(2) Administrative revenues: One characteristic of the administrative revenues is that they are the ‘bye products’ of the administrative function. This is why such revenues are called as ‘administrative revenues’. Such payments to an extent dependent upon the payer. They are charged irrespective of the benefits conferred upon the payer and the cost of conferring any benefit Revenue coming from the following sources is termed as administrative revenue:
(i) Fees: Govemment provides some special types of service to persons, and charges some amount for it, is known as fees such as court fees, etc. Fees are to be paid by those individuals, who receive some special benefit from the services rendered by the government.
Prof. Seligman defined fee as “the payment to defray the cost Of each recurring service undertaken by the Government, primarily in the public interest, but conferring a measurable special advantage to the fee payer.” Such payments are charged primarily to create public welfare and payer gets direct and particular benefit. For example, a student pays the fee to get
an education in the institution run by the Government. Fees are different from the prices paid by the people.
(a) Fees are compulsory payments but prices are voluntary payments.
(b) Fees are ‘by-products’ of administrative functions, whereas prices are paid for the goods and services produced by the Government concerns.
(c) Fees are predetermined, but prices are paid according to the quantity of goods and services used by an individual.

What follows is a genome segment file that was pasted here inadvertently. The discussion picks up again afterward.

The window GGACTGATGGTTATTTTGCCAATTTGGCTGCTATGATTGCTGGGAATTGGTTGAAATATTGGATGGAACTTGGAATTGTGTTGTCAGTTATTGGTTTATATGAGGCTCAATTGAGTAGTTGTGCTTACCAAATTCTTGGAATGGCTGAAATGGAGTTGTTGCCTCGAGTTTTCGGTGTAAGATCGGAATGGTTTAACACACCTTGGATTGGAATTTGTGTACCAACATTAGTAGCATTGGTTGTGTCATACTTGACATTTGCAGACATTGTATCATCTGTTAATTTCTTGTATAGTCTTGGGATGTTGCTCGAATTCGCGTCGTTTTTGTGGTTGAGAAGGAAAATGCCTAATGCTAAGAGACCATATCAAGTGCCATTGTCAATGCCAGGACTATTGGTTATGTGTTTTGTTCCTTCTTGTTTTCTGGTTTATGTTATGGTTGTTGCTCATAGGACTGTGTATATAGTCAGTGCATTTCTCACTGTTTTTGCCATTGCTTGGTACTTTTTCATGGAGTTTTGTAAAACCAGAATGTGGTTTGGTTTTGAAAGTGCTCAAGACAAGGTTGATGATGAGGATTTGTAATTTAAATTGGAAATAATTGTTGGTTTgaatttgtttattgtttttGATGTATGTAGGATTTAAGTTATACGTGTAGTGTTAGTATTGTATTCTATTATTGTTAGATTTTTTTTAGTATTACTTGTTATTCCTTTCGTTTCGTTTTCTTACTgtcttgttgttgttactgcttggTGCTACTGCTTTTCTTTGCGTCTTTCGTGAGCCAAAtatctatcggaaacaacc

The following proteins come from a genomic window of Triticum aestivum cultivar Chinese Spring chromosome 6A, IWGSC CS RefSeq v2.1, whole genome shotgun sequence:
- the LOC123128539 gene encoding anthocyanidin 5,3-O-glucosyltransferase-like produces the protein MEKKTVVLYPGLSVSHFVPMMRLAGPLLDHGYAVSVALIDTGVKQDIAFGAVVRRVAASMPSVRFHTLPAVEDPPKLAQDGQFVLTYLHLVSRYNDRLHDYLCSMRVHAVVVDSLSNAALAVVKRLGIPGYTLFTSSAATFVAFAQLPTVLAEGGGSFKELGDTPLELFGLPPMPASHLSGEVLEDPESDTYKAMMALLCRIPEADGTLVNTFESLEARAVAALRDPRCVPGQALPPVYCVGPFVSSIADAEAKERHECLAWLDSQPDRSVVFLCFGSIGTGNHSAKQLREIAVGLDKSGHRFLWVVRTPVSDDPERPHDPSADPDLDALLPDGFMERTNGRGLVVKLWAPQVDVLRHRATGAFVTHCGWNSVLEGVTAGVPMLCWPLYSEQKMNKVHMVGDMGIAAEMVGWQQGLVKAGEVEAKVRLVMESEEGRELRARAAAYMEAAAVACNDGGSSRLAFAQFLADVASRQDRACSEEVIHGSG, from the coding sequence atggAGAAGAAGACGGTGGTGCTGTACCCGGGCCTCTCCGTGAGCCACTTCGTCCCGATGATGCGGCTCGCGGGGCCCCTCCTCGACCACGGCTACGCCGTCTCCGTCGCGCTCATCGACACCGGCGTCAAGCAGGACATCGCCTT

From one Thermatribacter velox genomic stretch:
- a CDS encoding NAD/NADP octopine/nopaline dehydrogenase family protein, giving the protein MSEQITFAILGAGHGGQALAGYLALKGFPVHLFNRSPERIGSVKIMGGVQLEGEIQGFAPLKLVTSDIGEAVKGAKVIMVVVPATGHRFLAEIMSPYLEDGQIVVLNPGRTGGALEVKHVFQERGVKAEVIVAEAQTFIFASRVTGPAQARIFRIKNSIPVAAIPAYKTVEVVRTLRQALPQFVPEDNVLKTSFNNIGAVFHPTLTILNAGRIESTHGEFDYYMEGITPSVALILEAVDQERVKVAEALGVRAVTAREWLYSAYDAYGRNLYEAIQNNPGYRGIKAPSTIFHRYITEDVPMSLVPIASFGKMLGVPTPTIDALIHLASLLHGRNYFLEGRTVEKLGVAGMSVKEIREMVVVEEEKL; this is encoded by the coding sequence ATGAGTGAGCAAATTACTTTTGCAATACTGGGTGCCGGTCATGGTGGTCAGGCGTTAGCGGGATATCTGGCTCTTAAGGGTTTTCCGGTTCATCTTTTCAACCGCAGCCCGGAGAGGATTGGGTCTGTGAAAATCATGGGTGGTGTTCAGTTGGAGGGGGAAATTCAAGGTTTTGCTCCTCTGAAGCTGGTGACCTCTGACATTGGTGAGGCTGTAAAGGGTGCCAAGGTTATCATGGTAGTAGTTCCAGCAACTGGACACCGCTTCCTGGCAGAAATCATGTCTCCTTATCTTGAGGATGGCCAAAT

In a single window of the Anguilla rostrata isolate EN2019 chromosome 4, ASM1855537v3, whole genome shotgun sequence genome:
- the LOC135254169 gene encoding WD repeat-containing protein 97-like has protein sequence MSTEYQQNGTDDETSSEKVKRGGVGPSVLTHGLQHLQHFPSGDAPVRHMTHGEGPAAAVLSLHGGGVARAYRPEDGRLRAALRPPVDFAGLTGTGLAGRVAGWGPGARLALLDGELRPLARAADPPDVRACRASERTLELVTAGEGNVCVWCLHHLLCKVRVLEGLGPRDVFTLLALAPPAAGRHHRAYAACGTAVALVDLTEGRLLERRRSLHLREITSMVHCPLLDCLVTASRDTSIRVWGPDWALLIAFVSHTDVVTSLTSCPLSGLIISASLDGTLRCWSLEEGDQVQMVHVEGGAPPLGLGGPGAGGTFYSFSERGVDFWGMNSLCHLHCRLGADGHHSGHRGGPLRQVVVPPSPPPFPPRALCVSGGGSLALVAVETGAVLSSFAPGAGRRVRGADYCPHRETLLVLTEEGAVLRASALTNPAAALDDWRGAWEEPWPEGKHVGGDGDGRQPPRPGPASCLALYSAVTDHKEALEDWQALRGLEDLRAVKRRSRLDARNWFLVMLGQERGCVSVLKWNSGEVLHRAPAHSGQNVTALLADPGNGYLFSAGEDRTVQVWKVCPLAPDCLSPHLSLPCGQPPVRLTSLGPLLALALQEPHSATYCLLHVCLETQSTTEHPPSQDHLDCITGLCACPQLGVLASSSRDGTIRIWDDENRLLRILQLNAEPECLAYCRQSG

Difference between Fees and Tax
(a) Payer gets some service by paying fees but he does not get any direct service by paying tax.
(b) Fees are collected on the basis of the cost of service while no such consideration is taken into account in taxation. Tax has no relation with profit.
(c) Fees are paid for any particular gain or purpose, while the aim Of taxation in general and no particular aim is followed.
(d) Licence: A fees paid against the rights to be received by the government termed as licence fees. Licence is paid for recurring a certain kind of privilege. Licence is a We of fee but different from it in its nature and origin. Lutz defines, “a licence fee is paid in those instances in which the Governmental authority is involved simply to confer a permission or a privilege rather to perform a service of a more tangible and definite sort.”
Some of the instances of the licence fee is the following :
(i) Licence fee for driving a motor car, scooter, and other vehicles.
(ii) Licence fee for keeping a gun, or revolver etc.
(iii) Licence fee for selling wine.
(iii) special assessment: special assessments are charged by the Govemment for those, who are going to benefit directly from some expenditure incurred from the public exchequer. For example, when the government builds a road, provide street-lighting, drainage, etc., it may enhance the value of the nearby house-properties. The owner may get the benefit,